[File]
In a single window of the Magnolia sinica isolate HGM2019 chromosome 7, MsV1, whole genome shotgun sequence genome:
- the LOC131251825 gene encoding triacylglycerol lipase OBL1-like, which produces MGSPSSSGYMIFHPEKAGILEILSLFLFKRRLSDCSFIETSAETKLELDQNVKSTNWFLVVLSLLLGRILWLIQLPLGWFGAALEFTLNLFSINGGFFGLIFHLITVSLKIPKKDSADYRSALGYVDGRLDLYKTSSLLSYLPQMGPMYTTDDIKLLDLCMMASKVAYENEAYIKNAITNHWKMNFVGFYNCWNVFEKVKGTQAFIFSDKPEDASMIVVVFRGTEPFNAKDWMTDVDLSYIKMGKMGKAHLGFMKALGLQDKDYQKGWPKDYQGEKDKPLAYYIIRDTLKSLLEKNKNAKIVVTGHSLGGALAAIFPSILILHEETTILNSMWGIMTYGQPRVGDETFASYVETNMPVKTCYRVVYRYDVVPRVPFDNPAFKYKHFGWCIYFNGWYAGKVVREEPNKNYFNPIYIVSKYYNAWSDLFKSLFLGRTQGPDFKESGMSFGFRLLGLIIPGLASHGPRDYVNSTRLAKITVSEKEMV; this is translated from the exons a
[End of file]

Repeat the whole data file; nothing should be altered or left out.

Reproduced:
In a single window of the Magnolia sinica isolate HGM2019 chromosome 7, MsV1, whole genome shotgun sequence genome:
- the LOC131251825 gene encoding triacylglycerol lipase OBL1-like, which produces MGSPSSSGYMIFHPEKAGILEILSLFLFKRRLSDCSFIETSAETKLELDQNVKSTNWFLVVLSLLLGRILWLIQLPLGWFGAALEFTLNLFSINGGFFGLIFHLITVSLKIPKKDSADYRSALGYVDGRLDLYKTSSLLSYLPQMGPMYTTDDIKLLDLCMMASKVAYENEAYIKNAITNHWKMNFVGFYNCWNVFEKVKGTQAFIFSDKPEDASMIVVVFRGTEPFNAKDWMTDVDLSYIKMGKMGKAHLGFMKALGLQDKDYQKGWPKDYQGEKDKPLAYYIIRDTLKSLLEKNKNAKIVVTGHSLGGALAAIFPSILILHEETTILNSMWGIMTYGQPRVGDETFASYVETNMPVKTCYRVVYRYDVVPRVPFDNPAFKYKHFGWCIYFNGWYAGKVVREEPNKNYFNPIYIVSKYYNAWSDLFKSLFLGRTQGPDFKESGMSFGFRLLGLIIPGLASHGPRDYVNSTRLAKITVSEKEMV; this is translated from the exons a